The effect of curcumin on Warburg effect was studied by measuring the rate of glucose uptake and lactate production in cancer cell lines- lung (H1299), breast (MCF-7), cervical (HeLa) and prostate (PC3) and human embryonic kidney (HEK) 293 cells, taken as control. Sub-toxic concentrations of 0–20 μM curcumin for 24 hours were used for the study. Significant inhibition in glucose uptake and lactate release was observed across the four cell lines, however, no appreciable decrease in Warburg effect was observed in HEK 293 cells (Fig. 1a,b). Dose-dependent decrease in Warburg effect started at 2.5 μM with maximal decrease at 20 μM curcumin.

Figure 1
Figure 1

Dose-dependent effect of curcumin on Warburg effect. High glucose uptake and lactate production, also referred to as Warburg effect, is a hallmark feature of cancer cells (see text) needed to support proliferation of cancer cells. Glucose uptake (a) and lactate release (b) by H1299, MCF-7, HeLa and PC3 cells was reduced significantly upon curcumin treatment compared with HEK293 where the change in glucose and lactate was not significant. Different doses of curcumin (2.5, 5, 10 and 20 μM) for 24 hours were used for treatment purpose. Maximal decrease in Warburg effect was observed at 20 μM. Error bars represent mean ± SD.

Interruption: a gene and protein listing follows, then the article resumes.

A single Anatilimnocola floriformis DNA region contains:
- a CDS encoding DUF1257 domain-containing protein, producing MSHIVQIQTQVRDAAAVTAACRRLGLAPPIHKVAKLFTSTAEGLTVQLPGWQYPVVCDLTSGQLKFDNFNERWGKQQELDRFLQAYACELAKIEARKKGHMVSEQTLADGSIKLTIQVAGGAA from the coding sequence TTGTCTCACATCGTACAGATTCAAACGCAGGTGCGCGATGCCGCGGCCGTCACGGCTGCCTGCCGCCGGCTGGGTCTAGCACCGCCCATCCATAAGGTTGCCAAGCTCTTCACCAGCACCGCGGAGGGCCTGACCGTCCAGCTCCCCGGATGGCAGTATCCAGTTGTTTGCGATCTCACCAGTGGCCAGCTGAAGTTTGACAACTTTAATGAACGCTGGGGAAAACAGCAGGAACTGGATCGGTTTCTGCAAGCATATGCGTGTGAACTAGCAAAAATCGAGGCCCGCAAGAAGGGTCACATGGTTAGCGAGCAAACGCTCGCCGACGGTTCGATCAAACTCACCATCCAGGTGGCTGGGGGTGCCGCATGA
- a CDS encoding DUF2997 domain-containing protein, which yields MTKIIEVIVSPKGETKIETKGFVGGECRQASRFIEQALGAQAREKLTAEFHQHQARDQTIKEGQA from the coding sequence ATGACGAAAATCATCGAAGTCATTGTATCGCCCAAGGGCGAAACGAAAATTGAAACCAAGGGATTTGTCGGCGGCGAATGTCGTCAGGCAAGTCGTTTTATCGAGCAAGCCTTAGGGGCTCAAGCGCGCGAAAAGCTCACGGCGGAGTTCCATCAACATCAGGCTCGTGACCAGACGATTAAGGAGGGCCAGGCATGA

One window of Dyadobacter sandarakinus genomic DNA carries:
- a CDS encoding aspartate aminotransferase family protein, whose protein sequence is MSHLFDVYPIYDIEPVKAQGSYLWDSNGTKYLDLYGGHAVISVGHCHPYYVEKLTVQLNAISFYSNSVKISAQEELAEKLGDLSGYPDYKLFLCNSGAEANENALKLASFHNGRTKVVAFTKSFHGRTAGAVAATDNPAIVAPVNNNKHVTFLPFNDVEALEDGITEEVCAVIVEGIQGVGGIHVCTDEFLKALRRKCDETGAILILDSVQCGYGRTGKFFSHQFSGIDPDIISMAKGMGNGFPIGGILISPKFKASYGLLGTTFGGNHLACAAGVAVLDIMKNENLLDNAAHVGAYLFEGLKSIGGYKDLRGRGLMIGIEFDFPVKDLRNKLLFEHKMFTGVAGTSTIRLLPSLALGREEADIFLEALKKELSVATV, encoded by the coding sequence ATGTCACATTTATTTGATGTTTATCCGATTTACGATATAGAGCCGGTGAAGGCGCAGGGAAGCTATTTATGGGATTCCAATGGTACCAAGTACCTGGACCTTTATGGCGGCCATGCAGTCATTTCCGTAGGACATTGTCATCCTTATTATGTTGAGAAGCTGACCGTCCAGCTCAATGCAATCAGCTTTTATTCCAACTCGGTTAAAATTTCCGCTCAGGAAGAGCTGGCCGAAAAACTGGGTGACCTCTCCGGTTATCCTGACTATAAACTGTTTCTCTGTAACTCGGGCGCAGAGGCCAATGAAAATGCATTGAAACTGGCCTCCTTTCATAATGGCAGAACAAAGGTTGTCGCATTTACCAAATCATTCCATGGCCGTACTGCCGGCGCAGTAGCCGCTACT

Curcumin down-regulates PKM2 via inhibition of mTOR-HIF1α axis

To understand the decrease in glucose consumption and lactate production by curcumin-treated cell lines, we studied the status of PKM2, a critical regulator of Warburg effect. Since maximal decrease in Warburg effect was observed at 20 μM curcumin, we used this concentration to study the effect of curcumin on PKM2 status in H1299, MCF-7, HeLa and PC3 cell lines. Curcumin treatment substantially reduced PKM2 mRNA and protein as assessed by qRT-PCR and immunoblotting (Fig. 2a,b and Supplementary Figure S2). Further, in an attempt to elucidate the mechanism responsible for PKM2 down-regulation, we studied the mTOR/HIF1α pathway inhibition upon curcumin treatment. mTOR is frequently hyper-activated in various cancers47 and curcumin has been shown to inhibit mTOR signaling48. HIF1α is a known transcriptional activator of PKM213,49. Upon curcumin treatment, decreased PKM2 expression coincided with decreased Threonine 389 (T389) phosphorylation of p70S6 kinase and decreased HIF1α protein, suggesting that curcumin down regulated PKM2 by inhibiting the mTOR/HIF1α signaling. In addition, inhibition of PKM2 expression by rapamycin (a well-known mTOR inhibitor), further validated that curcumin decreased PKM2 via inhibition of mTOR/HIF1α signaling (Fig. 2c). GLUT1 and HKII mRNA were also found to be decreased upon curcumin treatment, suggesting the contribution of these enzymes, in addition to PKM2, in inhibition of Warburg effect upon curcumin treatment (Supplementary Figure S1).